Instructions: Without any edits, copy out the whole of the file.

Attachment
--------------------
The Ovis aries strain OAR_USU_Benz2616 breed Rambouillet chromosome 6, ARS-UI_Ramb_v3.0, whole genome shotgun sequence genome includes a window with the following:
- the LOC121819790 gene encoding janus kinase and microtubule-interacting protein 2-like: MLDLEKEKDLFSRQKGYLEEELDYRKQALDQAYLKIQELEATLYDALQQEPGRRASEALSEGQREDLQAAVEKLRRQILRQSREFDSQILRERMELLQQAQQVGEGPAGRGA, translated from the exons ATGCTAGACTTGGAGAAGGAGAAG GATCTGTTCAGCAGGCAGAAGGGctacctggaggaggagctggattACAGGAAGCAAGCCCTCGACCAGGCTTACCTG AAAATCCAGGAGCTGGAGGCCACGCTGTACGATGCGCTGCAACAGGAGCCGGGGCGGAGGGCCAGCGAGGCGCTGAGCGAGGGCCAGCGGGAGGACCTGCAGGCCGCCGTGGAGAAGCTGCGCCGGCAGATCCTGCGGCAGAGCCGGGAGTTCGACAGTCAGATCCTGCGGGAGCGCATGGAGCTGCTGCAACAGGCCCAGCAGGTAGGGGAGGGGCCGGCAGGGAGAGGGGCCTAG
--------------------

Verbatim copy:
The Ovis aries strain OAR_USU_Benz2616 breed Rambouillet chromosome 6, ARS-UI_Ramb_v3.0, whole genome shotgun sequence genome includes a window with the following:
- the LOC121819790 gene encoding janus kinase and microtubule-interacting protein 2-like: MLDLEKEKDLFSRQKGYLEEELDYRKQALDQAYLKIQELEATLYDALQQEPGRRASEALSEGQREDLQAAVEKLRRQILRQSREFDSQILRERMELLQQAQQVGEGPAGRGA, translated from the exons ATGCTAGACTTGGAGAAGGAGAAG GATCTGTTCAGCAGGCAGAAGGGctacctggaggaggagctggattACAGGAAGCAAGCCCTCGACCAGGCTTACCTG AAAATCCAGGAGCTGGAGGCCACGCTGTACGATGCGCTGCAACAGGAGCCGGGGCGGAGGGCCAGCGAGGCGCTGAGCGAGGGCCAGCGGGAGGACCTGCAGGCCGCCGTGGAGAAGCTGCGCCGGCAGATCCTGCGGCAGAGCCGGGAGTTCGACAGTCAGATCCTGCGGGAGCGCATGGAGCTGCTGCAACAGGCCCAGCAGGTAGGGGAGGGGCCGGCAGGGAGAGGGGCCTAG